3 of 3 people found the following review helpful
Damn and blast!,
This review is from: Danger UXB: The Complete Series Special Edition [DVD]  (DVD)Damn and blast! This is the second time I have watched my way through all 13 episodes in less than 12 months and once again I have got to the end of the last programme and been left itching for more. This really is (possibly?) one of the best series of its type from the 1970s. It ticks all the boxes: excellent scripts, convincing acting, superb production. Throughout, there is a realistic invocation of London in wartime. At the heart of the series for me is the incredible transformation of the central character of Brian Ashe from university undergrad to consummate professional. It takes enormous acting skill to grow a character in this way and Anthony Andrews handles this superbly. He is helped by a supporting cast who create highly believable characters that you enjoy watching. Ian Cuthbertson who I remember far better as the east end villain Charlie 'Endle in 'Budgie' does a superb job as a robust academic and Maurice Roeves as Seargent James is the most convincing S'arnt Major I've seen yet.
But what you must appreciate about this series is the research that went into the individual programmes which is based on absolute fact, as far as the bomb disposal is concerned. In fact, I watched the series a second time because in between I read Danger UXB by James Owen. Having read more deeply a factual account I found myself realising as I watched the series again just how true to life and fact are the episodes. In particular episodes like "Cast Iron Killer" which deals with the removal of the contents of bombs through the "Steam Steriliser", "17 Seconds to Glory" which investigates the use of parachute mines and the "Butterfly Winter" which concentrates on the use of antipersonal devices.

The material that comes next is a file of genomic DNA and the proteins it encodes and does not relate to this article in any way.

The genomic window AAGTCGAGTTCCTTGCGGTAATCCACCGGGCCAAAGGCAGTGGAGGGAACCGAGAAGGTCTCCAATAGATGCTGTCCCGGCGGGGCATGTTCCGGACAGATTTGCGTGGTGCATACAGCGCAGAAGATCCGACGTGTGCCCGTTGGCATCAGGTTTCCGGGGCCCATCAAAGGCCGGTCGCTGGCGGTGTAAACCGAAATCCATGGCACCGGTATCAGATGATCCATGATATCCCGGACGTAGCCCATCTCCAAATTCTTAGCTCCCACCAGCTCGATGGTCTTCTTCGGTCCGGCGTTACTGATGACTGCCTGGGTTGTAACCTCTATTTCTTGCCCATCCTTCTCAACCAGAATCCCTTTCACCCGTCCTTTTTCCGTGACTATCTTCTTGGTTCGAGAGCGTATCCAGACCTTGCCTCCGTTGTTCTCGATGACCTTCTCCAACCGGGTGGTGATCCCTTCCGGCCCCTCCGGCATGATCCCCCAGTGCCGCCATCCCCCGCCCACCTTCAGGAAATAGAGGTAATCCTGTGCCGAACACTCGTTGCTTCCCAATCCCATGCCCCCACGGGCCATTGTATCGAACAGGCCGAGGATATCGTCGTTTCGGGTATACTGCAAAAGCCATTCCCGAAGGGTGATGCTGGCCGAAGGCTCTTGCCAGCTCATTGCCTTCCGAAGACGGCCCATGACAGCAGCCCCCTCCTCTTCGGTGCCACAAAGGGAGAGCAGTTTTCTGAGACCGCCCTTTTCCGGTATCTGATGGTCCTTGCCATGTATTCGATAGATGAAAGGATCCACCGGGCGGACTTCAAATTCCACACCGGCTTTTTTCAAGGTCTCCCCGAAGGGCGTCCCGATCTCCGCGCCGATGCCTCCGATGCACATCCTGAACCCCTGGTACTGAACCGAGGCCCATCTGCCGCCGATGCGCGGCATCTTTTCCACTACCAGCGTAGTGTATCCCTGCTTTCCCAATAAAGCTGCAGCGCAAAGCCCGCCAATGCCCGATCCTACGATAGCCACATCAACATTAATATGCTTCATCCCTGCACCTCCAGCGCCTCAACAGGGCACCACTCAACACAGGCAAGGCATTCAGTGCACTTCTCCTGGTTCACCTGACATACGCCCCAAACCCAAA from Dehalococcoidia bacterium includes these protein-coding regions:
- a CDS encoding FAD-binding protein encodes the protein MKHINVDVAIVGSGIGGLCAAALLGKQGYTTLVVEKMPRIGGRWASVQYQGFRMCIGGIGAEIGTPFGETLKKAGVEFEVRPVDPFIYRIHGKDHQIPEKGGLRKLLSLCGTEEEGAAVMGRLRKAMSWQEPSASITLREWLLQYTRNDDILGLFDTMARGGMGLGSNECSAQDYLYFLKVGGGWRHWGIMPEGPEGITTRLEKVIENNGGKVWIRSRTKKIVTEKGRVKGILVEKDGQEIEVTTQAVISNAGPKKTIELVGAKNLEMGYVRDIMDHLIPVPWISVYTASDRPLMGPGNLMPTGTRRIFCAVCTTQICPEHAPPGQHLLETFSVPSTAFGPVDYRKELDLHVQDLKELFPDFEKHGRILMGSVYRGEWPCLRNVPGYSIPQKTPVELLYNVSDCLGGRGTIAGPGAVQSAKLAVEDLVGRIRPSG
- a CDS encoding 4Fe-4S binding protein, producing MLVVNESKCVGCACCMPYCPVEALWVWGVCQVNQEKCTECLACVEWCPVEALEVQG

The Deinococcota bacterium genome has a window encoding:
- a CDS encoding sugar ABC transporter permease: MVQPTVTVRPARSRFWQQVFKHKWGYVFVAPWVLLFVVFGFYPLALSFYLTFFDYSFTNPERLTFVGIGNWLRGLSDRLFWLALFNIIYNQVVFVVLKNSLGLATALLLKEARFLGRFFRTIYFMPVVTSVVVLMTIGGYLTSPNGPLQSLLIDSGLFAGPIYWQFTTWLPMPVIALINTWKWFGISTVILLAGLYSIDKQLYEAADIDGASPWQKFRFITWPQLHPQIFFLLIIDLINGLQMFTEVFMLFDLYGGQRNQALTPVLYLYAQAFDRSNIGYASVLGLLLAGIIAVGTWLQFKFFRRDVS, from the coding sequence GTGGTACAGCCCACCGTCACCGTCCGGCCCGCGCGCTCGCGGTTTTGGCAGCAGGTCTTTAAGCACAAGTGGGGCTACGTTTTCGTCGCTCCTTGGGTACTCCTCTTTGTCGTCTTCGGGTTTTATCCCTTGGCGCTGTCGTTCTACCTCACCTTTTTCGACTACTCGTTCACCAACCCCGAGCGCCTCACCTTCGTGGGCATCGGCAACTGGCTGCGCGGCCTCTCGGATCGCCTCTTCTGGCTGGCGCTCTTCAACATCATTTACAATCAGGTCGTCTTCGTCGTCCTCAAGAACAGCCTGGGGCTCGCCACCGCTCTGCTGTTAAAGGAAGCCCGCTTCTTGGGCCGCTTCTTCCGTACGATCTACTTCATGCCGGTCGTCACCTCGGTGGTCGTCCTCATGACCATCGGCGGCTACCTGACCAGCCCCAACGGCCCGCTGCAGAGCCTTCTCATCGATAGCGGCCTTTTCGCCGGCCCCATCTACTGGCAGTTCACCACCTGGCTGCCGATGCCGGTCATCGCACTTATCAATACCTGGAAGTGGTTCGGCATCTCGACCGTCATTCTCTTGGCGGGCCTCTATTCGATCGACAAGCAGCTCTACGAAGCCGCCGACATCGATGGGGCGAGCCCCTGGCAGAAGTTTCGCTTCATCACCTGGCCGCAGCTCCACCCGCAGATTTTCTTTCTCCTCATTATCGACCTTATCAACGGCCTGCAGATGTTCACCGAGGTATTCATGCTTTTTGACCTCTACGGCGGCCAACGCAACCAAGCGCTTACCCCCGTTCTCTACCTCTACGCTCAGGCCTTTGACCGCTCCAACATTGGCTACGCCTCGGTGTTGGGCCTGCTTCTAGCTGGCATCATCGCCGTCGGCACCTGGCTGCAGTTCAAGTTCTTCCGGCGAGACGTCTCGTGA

In addition to Andrews, Cuthbertson and Roeves you will also be entranced by Judy Geeson (in possibly one of her best ever roles) and early work by Kenneth Cranam (destined for bigger and better things) and George Innes.
Although the last episode was in 1979, this entire series has not dated (imho) and in fact benefits from the lower budget and lack of effects to communicate through a magnificent total package the tension, dangers and sacrifice of bomb disposal in WWII. If only some enterprising production company would realise that with a new cast it is would still be worth continuing the series until the end of WWII.